Or are connected to concepts otherwise not represented in the model,

And as of latest figures, usa is now on top in number of cases of Corona virus !! Still Trump is not looking for a full lockdown ! There won’t be an economy if there would be no life. #corona #coronaUS #CoronavirusOubreak #CoronaUSA #CoronaVirusUpdates.

Furthermore, the addition of SA as codes added unexpected insights to the model. Nowhere in Models 1 or 2 were tweets referencing Democrats connected to China Involvement. In Model 3, there is a clear Positive - China Involvement connection that would otherwise go unnoticed.

@thehill One great thing about the CHINESE WUHAN CORONA VIRUS is that it proved once and for all that the Liberal Socialist Fascist Demoncrats and their MSM cronies are definitely NONESSENTIAL! Remember that come November 2020 people!

The addition of sentiment codes gave greater insights into how people were talking about the subject codes. It allowed for tweets with only one subject code to be included in the model by creating a sentiment code - subject code connection. For example, a tweet solely coded as referencing Vulnerable People would fall out of Models 1 and 2, but by connecting Vulnerable People and Positive, the tweet is able to remain in Model 3.

Model Comparison

Social media is a place where widely disparate views can be shared with a broad audience. In the case of Twitter, users’ views are broadcast to the world, leaving them open to critique, support, and overall discussion. In the case of tweets that addressed the economic stimulus package and COVID, connecting the sentiment behind a user’s words with the content of their messages was essential to better understanding their intention.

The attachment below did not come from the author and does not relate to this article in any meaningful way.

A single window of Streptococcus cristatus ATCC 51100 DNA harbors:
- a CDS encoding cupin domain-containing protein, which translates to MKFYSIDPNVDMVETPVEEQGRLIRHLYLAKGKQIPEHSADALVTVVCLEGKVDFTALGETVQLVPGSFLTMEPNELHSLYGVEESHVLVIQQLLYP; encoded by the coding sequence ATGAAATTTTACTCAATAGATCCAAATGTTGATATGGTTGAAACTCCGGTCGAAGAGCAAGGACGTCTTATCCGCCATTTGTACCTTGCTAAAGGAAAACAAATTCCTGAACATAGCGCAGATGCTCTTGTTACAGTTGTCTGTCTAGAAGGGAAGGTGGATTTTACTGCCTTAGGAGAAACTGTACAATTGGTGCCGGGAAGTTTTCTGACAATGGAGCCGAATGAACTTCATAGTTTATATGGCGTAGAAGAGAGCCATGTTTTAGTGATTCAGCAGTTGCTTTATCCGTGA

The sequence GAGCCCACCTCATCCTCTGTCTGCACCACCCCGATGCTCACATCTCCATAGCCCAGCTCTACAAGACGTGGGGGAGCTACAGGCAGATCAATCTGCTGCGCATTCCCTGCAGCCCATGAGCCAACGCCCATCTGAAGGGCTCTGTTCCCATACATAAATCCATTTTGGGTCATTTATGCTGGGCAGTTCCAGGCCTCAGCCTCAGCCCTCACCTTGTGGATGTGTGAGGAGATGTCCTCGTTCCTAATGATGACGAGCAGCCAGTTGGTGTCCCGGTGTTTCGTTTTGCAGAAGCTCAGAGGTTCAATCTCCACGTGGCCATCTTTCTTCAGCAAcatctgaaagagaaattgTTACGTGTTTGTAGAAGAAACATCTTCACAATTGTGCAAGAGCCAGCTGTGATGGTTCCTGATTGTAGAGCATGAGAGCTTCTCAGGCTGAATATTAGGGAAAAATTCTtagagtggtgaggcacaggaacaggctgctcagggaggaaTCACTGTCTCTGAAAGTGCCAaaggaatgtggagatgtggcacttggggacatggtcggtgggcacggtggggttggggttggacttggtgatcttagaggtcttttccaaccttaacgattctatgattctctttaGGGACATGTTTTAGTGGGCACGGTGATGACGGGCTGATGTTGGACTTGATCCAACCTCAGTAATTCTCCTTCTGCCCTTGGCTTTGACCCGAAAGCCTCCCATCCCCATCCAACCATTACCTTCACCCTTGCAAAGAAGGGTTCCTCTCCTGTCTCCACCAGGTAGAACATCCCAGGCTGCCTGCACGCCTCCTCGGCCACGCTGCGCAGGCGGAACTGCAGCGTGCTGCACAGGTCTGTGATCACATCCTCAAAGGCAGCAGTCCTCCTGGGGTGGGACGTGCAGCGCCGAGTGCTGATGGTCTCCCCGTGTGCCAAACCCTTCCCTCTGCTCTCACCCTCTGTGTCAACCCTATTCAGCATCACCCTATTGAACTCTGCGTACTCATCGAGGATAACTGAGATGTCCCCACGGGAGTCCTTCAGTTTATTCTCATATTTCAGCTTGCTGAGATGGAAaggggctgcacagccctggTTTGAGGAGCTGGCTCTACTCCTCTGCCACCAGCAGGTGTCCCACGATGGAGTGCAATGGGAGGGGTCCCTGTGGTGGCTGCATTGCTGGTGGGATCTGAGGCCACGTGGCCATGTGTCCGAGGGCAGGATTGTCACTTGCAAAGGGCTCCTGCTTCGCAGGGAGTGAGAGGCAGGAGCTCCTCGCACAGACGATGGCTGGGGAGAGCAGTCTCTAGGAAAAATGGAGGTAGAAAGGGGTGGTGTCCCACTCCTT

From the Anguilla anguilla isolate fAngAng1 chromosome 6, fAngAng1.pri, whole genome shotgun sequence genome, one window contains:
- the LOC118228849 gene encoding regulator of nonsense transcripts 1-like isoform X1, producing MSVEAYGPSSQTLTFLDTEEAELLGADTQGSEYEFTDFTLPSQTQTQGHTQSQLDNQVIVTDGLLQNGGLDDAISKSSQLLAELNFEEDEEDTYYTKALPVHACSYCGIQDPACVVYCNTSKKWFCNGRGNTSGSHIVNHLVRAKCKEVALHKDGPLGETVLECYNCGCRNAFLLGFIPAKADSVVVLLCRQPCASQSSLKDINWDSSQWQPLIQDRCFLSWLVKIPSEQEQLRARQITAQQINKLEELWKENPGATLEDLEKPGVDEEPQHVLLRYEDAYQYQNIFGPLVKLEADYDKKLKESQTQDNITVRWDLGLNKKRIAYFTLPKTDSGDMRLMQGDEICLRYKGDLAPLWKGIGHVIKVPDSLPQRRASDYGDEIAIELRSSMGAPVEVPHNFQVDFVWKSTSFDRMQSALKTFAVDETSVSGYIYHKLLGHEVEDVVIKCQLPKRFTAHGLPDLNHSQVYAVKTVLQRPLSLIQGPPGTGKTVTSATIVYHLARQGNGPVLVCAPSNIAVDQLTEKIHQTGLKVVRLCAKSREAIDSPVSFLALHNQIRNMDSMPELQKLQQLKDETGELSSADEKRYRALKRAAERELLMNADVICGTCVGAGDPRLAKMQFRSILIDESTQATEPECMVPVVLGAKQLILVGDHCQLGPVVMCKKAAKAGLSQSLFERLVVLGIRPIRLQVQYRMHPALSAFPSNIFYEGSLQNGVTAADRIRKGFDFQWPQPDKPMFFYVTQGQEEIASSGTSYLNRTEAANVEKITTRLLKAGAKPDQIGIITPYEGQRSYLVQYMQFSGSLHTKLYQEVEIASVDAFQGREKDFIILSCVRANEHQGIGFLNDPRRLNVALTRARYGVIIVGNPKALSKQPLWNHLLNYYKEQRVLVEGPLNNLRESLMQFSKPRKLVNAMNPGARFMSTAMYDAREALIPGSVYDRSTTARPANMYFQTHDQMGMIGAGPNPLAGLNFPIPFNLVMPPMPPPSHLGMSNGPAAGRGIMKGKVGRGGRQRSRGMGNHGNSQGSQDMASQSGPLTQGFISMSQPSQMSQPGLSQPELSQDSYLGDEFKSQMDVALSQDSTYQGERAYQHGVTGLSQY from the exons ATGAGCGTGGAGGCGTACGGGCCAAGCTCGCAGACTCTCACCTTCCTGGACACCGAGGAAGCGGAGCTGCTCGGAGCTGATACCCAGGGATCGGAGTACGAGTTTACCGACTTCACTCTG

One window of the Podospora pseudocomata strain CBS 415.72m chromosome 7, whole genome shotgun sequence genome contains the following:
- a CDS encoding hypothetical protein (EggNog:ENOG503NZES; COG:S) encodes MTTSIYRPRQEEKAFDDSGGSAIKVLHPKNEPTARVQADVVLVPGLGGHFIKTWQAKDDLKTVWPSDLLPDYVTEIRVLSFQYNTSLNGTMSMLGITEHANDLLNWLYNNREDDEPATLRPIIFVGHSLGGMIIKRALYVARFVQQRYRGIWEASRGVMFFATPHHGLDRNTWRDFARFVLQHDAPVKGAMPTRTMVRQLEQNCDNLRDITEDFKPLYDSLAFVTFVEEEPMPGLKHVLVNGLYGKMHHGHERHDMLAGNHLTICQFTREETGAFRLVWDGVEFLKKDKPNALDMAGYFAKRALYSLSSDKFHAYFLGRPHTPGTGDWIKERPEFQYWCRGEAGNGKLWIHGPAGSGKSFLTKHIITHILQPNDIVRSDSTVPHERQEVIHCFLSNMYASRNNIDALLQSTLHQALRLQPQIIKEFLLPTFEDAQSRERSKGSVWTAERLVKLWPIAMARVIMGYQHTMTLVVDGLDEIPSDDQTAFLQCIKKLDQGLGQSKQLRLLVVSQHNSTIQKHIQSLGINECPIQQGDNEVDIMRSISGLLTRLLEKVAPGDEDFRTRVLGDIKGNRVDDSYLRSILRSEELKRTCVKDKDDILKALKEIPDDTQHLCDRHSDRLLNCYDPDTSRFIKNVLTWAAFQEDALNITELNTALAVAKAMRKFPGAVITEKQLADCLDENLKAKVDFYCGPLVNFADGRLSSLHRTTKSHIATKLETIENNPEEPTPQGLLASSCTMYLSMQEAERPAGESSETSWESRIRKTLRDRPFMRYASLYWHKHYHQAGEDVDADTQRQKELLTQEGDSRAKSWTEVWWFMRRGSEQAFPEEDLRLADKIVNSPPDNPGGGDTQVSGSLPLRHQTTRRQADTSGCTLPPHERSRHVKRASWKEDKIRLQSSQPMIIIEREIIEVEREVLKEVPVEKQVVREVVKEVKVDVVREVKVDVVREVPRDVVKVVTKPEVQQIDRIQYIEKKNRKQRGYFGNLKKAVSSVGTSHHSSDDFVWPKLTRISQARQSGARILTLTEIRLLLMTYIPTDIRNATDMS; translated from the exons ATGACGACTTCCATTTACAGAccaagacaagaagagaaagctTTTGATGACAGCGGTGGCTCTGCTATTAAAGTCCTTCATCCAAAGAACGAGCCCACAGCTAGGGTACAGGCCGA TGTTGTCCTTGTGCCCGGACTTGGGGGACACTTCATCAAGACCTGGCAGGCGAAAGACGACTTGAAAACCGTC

When SA was included alongside the party mentioned in the group described as a blocking variable (e.g. Neutral_Democrat, Positive_Republican), it allowed for a greater amount of variance to be visualized in the ENA plots. It also allowed for larger groups to be parsed apart and visualized at once. For example, one could plot both positive and negative tweets directed at republicans and democrats parsed into four groups. This allowed for the identification of commonalities between groups at a macro level. This strategy, sentiment as a blocking variable, was less useful for determining the details of Tweet content through the plot alone, adding SA into the model as sentiment codes allowed for the model to incorporate narrowly focused tweets.

In summary, adding SA as a blocking variable produced a model with most variance explained and the highest co-registration correlation on both axes. The model using sentiment as codes produced a weaker model. However, both models provided more in-depth insights into the rich landscape of Twitter discourse that would be harder to highlight through a model limited to subject codes.

5 Discussion